My wife played professionally before we immigrated to the US over thirty years ago, at which time she quit playing completely.
When she re-started playing a couple of years ago as an amateur, we bought a viola made by a South American luthier Simon Boskoboinik. The instrument plays decently but not great, esp. when played next to $50K cello or $15K violin.
I play too (not a string instrument) so I understand my wife's frustration.
We are going to take the viola to a well- known luthier in NYC in hope that he can do some adjustments and make this instrument sound better.
However, I am thinking of getting her a better instrument, in the price range between $5K-6K.
I spoke over the phone to a man from Johnson Strings who suggested going with a modern Chinese instrument. It is my understanding, however, that a modern Chinese viola would have low re-sale value in case we need to sell it later.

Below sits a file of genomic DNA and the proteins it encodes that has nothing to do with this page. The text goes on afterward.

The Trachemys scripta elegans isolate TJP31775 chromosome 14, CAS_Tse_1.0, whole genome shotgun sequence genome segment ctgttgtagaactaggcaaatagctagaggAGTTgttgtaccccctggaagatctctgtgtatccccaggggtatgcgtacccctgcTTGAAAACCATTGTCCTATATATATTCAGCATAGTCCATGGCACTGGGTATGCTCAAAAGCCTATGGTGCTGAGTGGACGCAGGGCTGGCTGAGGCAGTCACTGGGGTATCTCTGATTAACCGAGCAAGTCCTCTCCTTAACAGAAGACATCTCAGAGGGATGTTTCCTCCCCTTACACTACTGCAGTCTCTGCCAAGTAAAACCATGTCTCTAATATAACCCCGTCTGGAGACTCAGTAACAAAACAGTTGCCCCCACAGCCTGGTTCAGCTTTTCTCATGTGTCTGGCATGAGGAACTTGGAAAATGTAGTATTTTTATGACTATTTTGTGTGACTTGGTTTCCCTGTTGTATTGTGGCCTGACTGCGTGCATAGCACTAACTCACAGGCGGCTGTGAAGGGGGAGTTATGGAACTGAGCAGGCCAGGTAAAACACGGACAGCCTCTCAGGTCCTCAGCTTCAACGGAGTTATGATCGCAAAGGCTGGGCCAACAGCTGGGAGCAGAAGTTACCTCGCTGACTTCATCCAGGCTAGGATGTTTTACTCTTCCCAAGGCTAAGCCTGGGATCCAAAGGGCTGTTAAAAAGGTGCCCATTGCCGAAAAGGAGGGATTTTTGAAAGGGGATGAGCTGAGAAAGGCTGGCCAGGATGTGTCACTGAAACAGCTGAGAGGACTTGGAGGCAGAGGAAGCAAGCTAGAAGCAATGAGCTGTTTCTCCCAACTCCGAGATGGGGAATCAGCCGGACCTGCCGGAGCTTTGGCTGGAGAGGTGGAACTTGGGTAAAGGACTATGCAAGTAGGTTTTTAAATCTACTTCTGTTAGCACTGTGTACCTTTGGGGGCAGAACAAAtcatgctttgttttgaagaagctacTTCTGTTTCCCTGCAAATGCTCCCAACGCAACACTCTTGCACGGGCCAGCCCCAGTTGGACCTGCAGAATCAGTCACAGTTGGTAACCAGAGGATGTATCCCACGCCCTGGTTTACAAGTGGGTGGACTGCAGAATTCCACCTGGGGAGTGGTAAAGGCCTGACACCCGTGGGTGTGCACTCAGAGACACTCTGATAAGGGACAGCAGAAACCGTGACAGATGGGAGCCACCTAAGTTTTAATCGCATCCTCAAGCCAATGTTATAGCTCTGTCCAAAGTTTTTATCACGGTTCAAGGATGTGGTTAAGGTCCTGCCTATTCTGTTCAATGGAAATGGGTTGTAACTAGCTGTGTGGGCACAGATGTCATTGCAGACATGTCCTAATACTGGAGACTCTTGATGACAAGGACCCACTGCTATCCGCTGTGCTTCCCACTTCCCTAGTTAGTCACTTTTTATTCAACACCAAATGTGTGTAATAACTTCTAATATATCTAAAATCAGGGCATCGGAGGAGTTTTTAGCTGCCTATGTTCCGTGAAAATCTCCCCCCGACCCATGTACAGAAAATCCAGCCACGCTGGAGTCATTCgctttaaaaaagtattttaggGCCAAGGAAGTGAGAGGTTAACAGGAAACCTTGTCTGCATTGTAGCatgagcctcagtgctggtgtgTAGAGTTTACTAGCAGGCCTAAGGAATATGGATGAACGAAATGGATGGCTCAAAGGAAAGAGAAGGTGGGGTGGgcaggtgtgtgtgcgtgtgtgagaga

We can search for a viola in luthier shops in and around NYC, but it could be very expensive buying an instrument in NYC.
There is also a shop in DC (Brobst violin shop) that seems to have some nice instruments. We can drive there if necessary, although I am not sure if that shop could offer anything better (choice and price-wise) than NYC.
Looking for advice/feedback and possible "search strategies".
I used to stop by the Brobst Shop (between DC and Dulles Airport) when my job took me to DC every month (but that was more than 30 years ago and before they moved from the direct driving route I took back to the airport.) I think it is worth calling them and looking around good shops nearer you, but sometimes some setup changes can make remarkable differences to an instrument (soundpost, bridge, strings).